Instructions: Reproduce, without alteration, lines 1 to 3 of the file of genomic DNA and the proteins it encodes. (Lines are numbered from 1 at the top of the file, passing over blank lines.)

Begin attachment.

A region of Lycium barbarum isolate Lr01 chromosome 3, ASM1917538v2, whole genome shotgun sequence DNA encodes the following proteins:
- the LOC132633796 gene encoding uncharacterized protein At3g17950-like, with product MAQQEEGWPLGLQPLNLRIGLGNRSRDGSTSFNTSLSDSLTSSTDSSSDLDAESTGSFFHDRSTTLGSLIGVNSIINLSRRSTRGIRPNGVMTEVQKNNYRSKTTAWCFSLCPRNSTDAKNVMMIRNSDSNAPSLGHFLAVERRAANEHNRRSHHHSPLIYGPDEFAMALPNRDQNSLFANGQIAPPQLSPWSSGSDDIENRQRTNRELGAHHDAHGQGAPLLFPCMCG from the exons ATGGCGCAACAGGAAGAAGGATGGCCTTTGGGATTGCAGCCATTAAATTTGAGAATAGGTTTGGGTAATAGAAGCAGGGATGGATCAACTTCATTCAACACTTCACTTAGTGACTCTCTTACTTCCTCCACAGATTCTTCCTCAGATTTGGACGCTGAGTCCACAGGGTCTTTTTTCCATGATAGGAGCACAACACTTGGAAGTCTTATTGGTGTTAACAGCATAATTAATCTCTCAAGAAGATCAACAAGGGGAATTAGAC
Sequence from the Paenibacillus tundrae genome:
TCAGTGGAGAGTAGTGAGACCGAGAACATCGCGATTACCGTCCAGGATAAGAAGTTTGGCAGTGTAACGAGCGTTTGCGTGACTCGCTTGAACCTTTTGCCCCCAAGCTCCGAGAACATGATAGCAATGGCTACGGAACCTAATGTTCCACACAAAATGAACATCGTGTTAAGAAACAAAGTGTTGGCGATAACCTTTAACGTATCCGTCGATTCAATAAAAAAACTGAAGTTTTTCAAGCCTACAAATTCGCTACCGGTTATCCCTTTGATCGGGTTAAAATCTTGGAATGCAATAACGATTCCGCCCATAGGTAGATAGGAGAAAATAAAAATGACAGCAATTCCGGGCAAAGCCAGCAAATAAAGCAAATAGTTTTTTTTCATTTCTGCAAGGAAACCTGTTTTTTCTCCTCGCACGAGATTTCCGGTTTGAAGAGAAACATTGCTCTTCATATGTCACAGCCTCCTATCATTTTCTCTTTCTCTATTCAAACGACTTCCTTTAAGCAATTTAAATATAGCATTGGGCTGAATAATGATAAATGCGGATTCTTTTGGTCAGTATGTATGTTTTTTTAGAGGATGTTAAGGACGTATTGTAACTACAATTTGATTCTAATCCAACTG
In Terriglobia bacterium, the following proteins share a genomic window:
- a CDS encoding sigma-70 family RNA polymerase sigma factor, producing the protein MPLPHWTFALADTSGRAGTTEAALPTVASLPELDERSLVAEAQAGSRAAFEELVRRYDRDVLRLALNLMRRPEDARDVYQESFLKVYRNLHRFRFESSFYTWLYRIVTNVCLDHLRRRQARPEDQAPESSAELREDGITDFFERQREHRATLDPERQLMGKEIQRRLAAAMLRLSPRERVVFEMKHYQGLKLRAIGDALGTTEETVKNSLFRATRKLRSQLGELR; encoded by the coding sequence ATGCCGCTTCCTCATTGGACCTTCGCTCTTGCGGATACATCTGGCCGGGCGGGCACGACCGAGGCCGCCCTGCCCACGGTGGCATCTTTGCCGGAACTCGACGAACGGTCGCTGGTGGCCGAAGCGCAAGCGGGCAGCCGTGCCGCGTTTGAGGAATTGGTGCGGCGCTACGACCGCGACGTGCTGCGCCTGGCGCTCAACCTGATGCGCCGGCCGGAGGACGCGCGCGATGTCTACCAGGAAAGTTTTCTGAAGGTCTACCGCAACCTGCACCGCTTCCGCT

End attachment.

A region of Lycium barbarum isolate Lr01 chromosome 3, ASM1917538v2, whole genome shotgun sequence DNA encodes the following proteins:
- the LOC132633796 gene encoding uncharacterized protein At3g17950-like, with product MAQQEEGWPLGLQPLNLRIGLGNRSRDGSTSFNTSLSDSLTSSTDSSSDLDAESTGSFFHDRSTTLGSLIGVNSIINLSRRSTRGIRPNGVMTEVQKNNYRSKTTAWCFSLCPRNSTDAKNVMMIRNSDSNAPSLGHFLAVERRAANEHNRRSHHHSPLIYGPDEFAMALPNRDQNSLFANGQIAPPQLSPWSSGSDDIENRQRTNRELGAHHDAHGQGAPLLFPCMCG from the exons ATGGCGCAACAGGAAGAAGGATGGCCTTTGGGATTGCAGCCATTAAATTTGAGAATAGGTTTGGGTAATAGAAGCAGGGATGGATCAACTTCATTCAACACTTCACTTAGTGACTCTCTTACTTCCTCCACAGATTCTTCCTCAGATTTGGACGCTGAGTCCACAGGGTCTTTTTTCCATGATAGGAGCACAACACTTGGAAGTCTTATTGGTGTTAACAGCATAATTAATCTCTCAAGAAGATCAACAAGGGGAATTAGAC
Sequence from the Paenibacillus tundrae genome: